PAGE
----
But the woman sang so tunefully as to turn the dreadful rubbish into an almost pleasant sound. He could hear the woman singing and the scrape of her shoes on the flagstones, and the cries of children in the street, and somewhere in the far distance a faint roar of traffic, and yet the room seemed curiously silent, thanks to the absence of a telescreen.
While Winston waits for Julia in the room above Mr. Charrington’s shop, outside the window he sees and hears a prole woman singing while hanging laundry to dry. It is not the song itself that touches him, as it is a nonsense song made up by the Music Department specifically for the proles, but her singing and domestic work, along with the absence of a telescreen, transport him to another world with simple pleasures and no surveillance. This woman becomes the embodiment of Winston’s belief that “if there is hope, it lies in the proles.”
Her voice floated upward with the sweet summer air, very tuneful, charged with a sort of happy melancholy. One had the feeling that she would have been perfectly content if the June evening had been endless and the supply of clothes inexhaustible, to remain there for a thousand years, pegging out diapers and singing rubbish. It struck him as a curious fact that he had never heard a member of the Party singing alone and spontaneously.
As Winston waits for Julia above Mr. Charrington’s shop, he continues listening to the prole woman singing. He seems to envy the simplicity of the proles’ lives as well as their freedom to do things like sing. The proles’ ability to do things such as singing distinguishes them, in Winston’s mind, from members of the Party. The proles are free from the scrutiny of the telescreen as well as the constant presence of Big Brother.
From below came the familiar sound of singing and the scrape of boots on the flagstones. The brawny red-armed woman whom Winston had seen there on his first visit was almost a fixture in the yard. There seemed to be no hour of daylight when she was not marching to and fro between the washtub and the line, alternately gagging herself with clothes pegs and breaking forth into lusty song.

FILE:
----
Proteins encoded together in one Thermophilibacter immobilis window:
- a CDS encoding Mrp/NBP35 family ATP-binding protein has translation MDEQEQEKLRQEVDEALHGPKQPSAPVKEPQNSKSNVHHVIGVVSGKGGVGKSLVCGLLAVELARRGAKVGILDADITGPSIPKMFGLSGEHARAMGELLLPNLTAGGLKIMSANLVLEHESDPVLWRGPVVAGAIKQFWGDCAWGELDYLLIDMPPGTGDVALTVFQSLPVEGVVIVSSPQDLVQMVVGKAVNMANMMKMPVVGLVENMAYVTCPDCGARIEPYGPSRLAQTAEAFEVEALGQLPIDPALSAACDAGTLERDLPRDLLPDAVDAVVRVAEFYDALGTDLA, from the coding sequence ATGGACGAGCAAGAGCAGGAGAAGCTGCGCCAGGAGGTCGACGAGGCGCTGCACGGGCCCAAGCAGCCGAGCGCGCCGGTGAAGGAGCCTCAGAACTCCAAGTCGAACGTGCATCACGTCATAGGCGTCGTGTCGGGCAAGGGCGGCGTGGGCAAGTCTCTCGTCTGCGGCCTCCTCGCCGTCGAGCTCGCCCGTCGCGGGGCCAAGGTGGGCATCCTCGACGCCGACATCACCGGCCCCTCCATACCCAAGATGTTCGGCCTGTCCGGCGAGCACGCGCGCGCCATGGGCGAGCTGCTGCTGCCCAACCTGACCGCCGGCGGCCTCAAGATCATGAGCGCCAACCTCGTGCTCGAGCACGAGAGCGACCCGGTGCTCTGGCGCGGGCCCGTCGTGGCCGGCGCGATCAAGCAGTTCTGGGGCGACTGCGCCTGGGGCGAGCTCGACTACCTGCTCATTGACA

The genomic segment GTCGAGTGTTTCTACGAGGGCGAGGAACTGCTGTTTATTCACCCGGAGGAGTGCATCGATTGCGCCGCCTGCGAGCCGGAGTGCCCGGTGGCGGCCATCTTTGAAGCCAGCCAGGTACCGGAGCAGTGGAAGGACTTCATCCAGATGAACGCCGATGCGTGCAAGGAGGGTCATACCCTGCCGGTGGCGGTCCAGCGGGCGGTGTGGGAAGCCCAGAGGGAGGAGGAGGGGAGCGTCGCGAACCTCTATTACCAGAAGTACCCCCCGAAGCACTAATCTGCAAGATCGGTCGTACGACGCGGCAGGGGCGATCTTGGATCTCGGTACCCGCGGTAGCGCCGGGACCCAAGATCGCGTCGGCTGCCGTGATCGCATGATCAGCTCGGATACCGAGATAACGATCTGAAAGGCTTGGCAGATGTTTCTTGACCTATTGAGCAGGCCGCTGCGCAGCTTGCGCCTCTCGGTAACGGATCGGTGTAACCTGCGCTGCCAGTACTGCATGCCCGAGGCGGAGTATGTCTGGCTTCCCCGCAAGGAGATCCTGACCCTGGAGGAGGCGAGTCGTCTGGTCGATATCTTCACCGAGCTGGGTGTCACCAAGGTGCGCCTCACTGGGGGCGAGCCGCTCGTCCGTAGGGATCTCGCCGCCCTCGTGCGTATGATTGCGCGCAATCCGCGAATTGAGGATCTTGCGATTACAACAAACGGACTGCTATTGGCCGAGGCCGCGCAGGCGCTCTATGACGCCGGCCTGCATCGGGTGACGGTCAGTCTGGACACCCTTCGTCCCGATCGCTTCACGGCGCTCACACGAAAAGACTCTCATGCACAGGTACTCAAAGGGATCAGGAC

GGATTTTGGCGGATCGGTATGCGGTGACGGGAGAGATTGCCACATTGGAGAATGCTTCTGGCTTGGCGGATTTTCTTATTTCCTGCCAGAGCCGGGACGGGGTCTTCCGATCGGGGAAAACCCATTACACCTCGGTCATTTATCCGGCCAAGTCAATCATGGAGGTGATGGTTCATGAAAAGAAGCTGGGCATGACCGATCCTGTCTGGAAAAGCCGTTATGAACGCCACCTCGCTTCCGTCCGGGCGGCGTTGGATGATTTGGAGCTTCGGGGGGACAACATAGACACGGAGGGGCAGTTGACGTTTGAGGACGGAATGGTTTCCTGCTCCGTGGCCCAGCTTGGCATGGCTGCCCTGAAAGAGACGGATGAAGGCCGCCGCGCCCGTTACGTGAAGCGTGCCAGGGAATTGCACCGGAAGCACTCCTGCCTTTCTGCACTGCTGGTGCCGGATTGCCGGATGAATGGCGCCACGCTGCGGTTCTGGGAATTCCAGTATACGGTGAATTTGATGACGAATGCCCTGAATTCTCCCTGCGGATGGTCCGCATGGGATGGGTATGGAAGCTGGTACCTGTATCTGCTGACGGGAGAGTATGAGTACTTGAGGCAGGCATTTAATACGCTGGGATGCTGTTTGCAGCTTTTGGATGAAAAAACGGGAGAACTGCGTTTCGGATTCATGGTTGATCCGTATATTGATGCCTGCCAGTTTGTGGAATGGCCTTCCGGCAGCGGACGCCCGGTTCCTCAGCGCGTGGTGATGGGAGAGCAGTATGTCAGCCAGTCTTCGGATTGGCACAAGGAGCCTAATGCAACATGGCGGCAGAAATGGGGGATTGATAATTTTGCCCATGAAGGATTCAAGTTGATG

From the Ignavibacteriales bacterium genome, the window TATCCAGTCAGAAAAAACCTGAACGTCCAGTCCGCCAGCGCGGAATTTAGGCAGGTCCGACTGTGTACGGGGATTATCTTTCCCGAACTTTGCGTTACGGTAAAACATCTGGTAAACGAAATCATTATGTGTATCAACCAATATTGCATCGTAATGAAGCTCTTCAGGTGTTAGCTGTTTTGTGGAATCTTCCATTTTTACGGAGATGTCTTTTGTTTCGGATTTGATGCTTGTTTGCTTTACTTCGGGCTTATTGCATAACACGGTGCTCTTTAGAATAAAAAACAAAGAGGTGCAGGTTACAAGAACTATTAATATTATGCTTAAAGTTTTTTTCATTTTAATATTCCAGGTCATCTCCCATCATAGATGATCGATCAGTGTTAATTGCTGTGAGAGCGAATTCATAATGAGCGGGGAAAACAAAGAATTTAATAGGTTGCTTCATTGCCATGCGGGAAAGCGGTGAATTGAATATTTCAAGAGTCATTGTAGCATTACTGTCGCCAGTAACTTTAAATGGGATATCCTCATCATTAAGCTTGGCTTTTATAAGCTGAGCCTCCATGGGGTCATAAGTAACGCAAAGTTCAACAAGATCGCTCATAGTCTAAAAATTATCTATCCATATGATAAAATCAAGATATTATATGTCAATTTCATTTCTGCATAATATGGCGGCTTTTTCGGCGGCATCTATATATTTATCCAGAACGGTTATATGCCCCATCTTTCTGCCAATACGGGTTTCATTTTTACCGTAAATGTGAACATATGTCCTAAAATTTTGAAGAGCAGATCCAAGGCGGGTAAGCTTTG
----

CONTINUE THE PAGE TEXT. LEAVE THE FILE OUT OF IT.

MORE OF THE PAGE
Here, Winston hears the prole woman singing on yet another occasion that he and Julia are in the room above Mr. Charrington’s shop. In fact, there doesn’t seem to be a time when Winston is in that room that he doesn’t hear her singing. Like the paperweight he found at the shop and the picture of St. Clement’s Church, the prole woman serves as both a reminder of another time and hope for freedom in the future.
As he looked at the woman in her characteristic attitude, her thick arms reaching up for the line, her powerful marelike buttocks protruded, it struck him for the first time that she was beautiful. It had never before occurred to him that the body of a woman of fifty, blown up to monstrous dimensions by childbearing, then hardened, roughened by work till it was coarse in the grain like an overripe turnip, could be beautiful. But it was so, and after all, he thought, why not? The solid, contourless body, like a block of granite, and the rasping red skin, bore the same relation to the body of a girl as the rose-hip to the rose. Why should the fruit be held inferior to the flower?
As Winston and Julia observe the red-armed prole woman singing, Winston reflects on the idea that she is beautiful. Winston’s only hope lies in the proles becoming aware of their plight and rising up, as they constitute the majority of Oceania’s population and are the only body of people that could have the power to overthrow the Party. For this reason, Winston sees the prole woman’s fertility and physical strength as a hopeful sign of generations to come.
The woman down there had no mind, she had only strong arms, a warm heart, and a fertile belly. He wondered how many children she had given birth to. It might easily be fifteen. She had had her momentary flowering, a year, perhaps, of wildrose beauty, and then she had suddenly swollen like a fertilized fruit and grown hard and red and coarse, and then her life had been laundering, scrubbing, darning, cooking, sweeping, polishing, mending, scrubbing, laundering, first for children, then for grandchildren, over thirty unbroken years. At the end of it she was still singing.
As Winston thinks about the fact that he and Julia can never have a child together to whom they can pass on their knowledge, he views the prole woman as being more powerful than them despite her class, as she is able to procreate. He again envies her freedom to sing as well as her apparent happiness despite the troubles of life. In this way, the red-armed prole woman seems to embody the Party’s slogan that “ignorance is strength,” as her happiness stems from the ignorance that is unique to the proles.